January 17, 2021

From Gerald R. Lucas
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I started Baldwin’s Go Tell It on the Mountain today. The protagonist reminds me a bit of the author, so we might have a bit of autobiography in this Bildungsroman. The dominant theme, expressed in the first paragraph, is about society’s influence on one’s development, usually in negative ways. Baldwin illustrates with John’s family, especially his abusive father, his broken mother, and his wayward brother Roy. The novel begins on John Grimes’ fourteenth birthday to a sense of “menace in the air around him.” No one remembers that it’s his birthday, and this sets the tenor for his decision that “He would have another life” in spite of the life his community had chosen for him. I think “Grimes” is also a significant symbol, too, as the family is surrounded by filth, and they seem somehow dirty. This could be an observation of the macro world’s racist views of Harlem blacks in the 1930s.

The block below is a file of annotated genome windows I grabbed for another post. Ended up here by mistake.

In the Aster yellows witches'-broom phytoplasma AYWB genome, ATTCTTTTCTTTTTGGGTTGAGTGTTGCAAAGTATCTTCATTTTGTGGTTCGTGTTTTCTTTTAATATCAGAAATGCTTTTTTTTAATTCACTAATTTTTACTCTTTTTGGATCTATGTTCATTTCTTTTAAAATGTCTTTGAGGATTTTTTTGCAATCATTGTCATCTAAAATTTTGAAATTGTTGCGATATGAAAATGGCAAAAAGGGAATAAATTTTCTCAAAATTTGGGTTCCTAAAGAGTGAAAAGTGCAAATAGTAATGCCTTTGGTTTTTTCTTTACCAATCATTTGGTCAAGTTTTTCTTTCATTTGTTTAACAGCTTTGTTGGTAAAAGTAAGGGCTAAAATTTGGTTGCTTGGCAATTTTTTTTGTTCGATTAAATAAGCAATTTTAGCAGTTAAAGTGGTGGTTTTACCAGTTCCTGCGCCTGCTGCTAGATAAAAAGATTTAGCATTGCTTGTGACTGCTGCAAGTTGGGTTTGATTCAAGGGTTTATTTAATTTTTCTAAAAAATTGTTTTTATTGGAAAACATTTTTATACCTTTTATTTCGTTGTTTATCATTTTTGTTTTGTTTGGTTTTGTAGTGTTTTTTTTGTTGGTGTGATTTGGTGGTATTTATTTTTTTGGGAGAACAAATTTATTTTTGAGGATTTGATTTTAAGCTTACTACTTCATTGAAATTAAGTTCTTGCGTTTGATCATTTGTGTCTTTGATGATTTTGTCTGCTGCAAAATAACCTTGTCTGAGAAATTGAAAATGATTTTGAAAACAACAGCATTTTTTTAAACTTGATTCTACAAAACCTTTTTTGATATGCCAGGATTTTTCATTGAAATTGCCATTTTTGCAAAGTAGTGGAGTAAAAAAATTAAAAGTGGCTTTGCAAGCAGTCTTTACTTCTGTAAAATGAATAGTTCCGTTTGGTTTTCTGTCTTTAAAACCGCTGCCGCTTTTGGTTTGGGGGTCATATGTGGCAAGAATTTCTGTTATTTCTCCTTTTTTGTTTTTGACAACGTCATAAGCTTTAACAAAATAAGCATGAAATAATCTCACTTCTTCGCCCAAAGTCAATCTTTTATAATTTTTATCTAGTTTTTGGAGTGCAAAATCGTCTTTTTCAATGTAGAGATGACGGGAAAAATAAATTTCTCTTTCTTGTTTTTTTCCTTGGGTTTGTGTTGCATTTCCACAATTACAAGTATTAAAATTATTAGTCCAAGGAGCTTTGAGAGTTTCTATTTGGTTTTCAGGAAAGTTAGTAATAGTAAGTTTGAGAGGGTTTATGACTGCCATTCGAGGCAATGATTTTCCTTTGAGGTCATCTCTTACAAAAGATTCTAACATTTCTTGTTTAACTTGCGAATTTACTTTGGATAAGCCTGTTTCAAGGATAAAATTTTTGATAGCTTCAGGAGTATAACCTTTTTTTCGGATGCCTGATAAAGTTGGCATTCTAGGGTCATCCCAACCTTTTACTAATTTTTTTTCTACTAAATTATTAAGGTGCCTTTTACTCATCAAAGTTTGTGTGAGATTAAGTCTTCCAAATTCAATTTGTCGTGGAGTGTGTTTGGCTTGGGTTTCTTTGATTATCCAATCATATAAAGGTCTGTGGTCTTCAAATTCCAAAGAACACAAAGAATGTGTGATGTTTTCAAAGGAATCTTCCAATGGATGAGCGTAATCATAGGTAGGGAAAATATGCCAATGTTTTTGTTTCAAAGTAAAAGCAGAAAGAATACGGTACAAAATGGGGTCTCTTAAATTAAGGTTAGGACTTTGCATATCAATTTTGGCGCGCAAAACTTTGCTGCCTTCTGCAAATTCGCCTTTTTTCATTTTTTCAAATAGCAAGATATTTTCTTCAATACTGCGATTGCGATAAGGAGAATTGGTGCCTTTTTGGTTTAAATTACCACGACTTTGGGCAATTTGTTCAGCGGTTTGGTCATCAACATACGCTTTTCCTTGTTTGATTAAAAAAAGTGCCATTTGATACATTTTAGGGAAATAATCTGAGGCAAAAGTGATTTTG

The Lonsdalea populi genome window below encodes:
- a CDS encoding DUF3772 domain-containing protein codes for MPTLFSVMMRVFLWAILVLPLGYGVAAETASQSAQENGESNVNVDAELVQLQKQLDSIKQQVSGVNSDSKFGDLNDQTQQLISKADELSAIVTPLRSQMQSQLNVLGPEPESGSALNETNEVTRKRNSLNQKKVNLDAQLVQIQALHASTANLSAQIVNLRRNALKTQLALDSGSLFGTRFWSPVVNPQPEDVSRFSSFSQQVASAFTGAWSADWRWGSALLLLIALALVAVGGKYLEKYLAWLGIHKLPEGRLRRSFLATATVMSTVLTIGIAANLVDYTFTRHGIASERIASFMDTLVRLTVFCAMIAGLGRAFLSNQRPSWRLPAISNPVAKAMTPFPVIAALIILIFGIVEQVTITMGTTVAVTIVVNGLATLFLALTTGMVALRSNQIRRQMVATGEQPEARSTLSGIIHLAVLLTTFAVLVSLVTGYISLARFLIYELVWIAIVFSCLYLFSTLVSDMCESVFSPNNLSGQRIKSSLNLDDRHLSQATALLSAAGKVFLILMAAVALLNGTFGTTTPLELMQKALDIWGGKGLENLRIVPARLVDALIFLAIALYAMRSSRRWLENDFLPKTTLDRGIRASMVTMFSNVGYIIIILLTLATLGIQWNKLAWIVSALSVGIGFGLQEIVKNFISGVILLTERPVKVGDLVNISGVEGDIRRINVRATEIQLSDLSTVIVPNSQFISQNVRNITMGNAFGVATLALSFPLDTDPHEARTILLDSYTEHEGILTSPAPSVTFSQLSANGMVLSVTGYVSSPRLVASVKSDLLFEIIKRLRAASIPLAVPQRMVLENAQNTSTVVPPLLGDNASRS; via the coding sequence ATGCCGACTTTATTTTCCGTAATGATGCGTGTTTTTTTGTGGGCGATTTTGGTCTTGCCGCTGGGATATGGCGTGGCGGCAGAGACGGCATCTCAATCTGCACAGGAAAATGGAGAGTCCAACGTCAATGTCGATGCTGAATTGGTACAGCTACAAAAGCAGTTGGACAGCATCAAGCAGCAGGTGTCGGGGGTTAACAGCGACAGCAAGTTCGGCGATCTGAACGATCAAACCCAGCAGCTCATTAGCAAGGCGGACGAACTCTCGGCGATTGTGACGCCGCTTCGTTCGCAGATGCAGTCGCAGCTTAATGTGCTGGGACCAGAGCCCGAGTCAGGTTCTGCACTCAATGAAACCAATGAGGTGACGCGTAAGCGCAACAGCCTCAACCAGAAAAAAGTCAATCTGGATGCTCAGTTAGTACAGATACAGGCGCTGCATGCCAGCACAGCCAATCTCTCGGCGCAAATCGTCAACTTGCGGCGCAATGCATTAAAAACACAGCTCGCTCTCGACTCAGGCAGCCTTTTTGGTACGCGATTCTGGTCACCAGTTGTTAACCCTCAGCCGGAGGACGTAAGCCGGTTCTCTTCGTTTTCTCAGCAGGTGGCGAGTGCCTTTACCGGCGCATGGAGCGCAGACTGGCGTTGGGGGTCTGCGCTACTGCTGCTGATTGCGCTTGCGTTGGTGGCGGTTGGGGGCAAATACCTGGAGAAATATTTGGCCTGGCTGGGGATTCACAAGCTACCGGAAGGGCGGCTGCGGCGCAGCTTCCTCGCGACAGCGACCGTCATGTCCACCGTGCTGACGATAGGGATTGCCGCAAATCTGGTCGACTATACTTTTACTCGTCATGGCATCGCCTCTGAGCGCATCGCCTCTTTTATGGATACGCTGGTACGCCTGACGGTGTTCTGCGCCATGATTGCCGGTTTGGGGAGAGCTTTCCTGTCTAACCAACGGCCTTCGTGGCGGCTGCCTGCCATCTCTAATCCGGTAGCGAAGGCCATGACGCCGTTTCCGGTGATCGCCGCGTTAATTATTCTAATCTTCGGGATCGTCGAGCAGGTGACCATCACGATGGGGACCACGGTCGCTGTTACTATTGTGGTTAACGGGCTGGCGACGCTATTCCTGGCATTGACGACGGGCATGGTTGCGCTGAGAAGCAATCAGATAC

I also watched News of the World this evening: a touching film with some similarities to True Grit. Direction and performances were excellent, and the major theme of the difficulties of integration, especially in post-Civil War Texas, were apparent and germane.